nextcity.org. April 22, 2013. In a guest blog post, William Cobbett, Manager of the Cities Alliance, argues that cities can eliminate slums is by getting behind the people who live in them.
After a decade of announcements that the world is now more urban than rural, there are signs that governments and agencies are finally taking notice. During the course of the next three decades, the waistlines of thousands of cities will expand to accommodate new populations — while the world’s urban population doubles, cities’ land consumption will triple.
To make this process as successful and as sustainable as possible, there is an urgent need for national and local policy makers to dramatically change their policy responses. Globally, the biggest cause of badly managed slums is not rural-urban migration, nor people squatting on public land, nor poverty itself. The biggest factor is wrong-headed policy responses, and ill-informed, outdated and clumsy administration, all underpinned by a hostile and aggressive attitude to the urban and urbanizing poor. Quite simply, bad policy creates most slums, and ensures that slums do not improve.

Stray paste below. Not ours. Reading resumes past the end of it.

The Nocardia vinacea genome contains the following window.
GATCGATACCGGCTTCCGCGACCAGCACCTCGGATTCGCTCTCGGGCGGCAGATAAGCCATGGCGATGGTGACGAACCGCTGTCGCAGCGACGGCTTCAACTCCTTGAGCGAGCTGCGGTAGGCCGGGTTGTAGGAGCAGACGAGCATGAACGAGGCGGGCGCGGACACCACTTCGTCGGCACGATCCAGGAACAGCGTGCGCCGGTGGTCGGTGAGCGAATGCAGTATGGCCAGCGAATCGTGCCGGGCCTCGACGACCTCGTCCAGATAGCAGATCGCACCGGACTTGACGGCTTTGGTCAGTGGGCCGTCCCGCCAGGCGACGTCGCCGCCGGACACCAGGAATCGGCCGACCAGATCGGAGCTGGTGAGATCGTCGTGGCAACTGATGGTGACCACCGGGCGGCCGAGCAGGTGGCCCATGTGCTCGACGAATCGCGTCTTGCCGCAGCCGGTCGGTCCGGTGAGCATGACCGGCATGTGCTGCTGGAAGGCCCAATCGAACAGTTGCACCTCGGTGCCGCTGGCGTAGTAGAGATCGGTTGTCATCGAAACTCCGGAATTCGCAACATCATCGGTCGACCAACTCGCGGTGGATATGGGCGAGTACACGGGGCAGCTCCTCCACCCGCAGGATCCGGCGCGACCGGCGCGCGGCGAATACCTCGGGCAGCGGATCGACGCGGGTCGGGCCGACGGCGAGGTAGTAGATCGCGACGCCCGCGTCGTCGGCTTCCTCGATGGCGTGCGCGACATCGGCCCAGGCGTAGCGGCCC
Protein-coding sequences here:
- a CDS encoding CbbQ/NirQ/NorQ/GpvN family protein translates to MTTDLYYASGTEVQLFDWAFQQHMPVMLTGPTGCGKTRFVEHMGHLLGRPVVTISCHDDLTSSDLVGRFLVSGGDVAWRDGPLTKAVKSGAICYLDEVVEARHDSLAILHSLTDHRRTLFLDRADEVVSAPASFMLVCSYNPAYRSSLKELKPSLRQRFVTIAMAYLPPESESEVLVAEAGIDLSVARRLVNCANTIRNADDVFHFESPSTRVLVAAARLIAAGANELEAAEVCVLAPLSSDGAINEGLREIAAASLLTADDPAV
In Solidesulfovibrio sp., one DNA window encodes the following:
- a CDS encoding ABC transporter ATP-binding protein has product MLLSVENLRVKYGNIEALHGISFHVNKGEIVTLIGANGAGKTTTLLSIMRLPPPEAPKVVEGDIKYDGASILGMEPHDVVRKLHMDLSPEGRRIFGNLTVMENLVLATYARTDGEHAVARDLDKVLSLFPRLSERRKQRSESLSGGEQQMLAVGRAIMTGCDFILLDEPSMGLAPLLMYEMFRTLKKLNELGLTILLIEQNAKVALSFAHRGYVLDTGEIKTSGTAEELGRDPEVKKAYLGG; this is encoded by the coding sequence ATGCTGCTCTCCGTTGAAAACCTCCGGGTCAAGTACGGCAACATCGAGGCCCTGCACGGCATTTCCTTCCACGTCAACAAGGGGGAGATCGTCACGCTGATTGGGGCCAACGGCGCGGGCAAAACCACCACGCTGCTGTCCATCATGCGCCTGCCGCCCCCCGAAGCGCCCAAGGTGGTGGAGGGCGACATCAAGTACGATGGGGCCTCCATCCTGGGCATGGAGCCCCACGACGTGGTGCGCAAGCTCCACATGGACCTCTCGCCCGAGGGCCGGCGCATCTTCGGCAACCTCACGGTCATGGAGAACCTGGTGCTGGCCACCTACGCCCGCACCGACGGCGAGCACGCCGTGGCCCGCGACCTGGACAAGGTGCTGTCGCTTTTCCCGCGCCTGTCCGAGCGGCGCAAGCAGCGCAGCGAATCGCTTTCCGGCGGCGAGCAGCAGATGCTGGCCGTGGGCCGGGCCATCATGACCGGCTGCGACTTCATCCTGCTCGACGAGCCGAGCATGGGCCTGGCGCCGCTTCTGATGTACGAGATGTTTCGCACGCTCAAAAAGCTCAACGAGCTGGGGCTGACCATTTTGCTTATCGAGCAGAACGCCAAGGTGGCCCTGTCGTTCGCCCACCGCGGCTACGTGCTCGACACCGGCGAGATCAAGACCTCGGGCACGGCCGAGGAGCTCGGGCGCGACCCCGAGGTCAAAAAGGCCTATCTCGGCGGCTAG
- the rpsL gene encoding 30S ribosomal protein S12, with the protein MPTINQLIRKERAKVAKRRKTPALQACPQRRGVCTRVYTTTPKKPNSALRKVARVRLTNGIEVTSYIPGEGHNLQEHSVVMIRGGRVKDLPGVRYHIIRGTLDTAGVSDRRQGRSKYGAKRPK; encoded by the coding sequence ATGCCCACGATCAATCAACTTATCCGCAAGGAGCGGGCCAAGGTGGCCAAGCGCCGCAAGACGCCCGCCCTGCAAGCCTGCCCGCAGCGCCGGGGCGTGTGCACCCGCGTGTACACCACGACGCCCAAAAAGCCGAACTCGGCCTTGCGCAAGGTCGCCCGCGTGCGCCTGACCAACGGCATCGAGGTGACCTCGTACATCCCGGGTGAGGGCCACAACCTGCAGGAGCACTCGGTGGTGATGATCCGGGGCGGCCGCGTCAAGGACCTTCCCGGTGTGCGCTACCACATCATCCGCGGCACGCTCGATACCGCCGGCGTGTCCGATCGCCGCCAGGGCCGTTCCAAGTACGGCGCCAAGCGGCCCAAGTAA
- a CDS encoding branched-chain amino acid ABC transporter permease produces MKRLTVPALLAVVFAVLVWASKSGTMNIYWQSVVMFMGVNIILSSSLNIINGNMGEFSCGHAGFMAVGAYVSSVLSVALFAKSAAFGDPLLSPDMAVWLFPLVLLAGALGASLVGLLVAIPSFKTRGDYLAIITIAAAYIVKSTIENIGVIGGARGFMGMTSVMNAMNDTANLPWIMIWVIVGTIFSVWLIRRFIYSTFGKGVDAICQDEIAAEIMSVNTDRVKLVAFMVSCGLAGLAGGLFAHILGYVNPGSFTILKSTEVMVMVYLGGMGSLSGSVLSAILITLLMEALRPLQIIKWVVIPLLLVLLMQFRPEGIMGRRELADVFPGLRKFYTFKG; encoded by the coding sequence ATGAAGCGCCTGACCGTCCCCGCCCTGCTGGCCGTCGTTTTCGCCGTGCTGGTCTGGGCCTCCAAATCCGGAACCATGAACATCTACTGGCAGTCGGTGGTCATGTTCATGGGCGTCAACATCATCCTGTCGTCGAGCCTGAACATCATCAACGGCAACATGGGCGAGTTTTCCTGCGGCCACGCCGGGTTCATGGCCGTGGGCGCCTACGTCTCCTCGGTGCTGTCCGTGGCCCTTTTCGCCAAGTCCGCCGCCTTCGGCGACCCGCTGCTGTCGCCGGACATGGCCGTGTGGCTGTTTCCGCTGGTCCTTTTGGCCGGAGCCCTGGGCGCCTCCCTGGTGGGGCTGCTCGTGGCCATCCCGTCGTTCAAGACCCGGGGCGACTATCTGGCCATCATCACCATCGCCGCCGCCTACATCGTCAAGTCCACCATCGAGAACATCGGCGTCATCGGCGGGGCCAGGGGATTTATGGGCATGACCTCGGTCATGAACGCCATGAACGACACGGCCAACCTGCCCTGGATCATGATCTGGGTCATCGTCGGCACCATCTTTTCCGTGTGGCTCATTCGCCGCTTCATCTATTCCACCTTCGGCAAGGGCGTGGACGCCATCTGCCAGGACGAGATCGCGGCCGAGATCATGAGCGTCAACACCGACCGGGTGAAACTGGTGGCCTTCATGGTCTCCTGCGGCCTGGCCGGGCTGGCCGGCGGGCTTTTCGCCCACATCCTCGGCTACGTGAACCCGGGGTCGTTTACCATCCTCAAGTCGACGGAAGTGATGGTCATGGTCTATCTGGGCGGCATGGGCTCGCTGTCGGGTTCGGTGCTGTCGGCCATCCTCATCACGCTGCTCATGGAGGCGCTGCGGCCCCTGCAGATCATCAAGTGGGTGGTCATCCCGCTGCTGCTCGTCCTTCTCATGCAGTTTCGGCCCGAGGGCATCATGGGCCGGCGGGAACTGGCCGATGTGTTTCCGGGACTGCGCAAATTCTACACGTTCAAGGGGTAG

Instead, mayors and city managers can help their cities by accepting what exists and working with it.
Most urban growth takes place in existing cities, not new ones, and mostly in small- and medium-sized cities. The dominant form of planning is feet and facts on the ground, not color-coded zones on the Master Plan (if it exists). Most city growth is informal, and development will be incremental as people improve their living conditions over time, as and when they can afford. Most employment is informal, too, with household enterprises dominant. The role of women is essential to stability and progress.
Slums disappear not through being removed, but by being transformed. Over time, the shack becomes a house, the slum becomes a suburb. This is how citizenship and cities are built.
Read more: http://nextcity.org/informalcity/entry/how-cities-can-get-rid-of-slums-by-supporting-them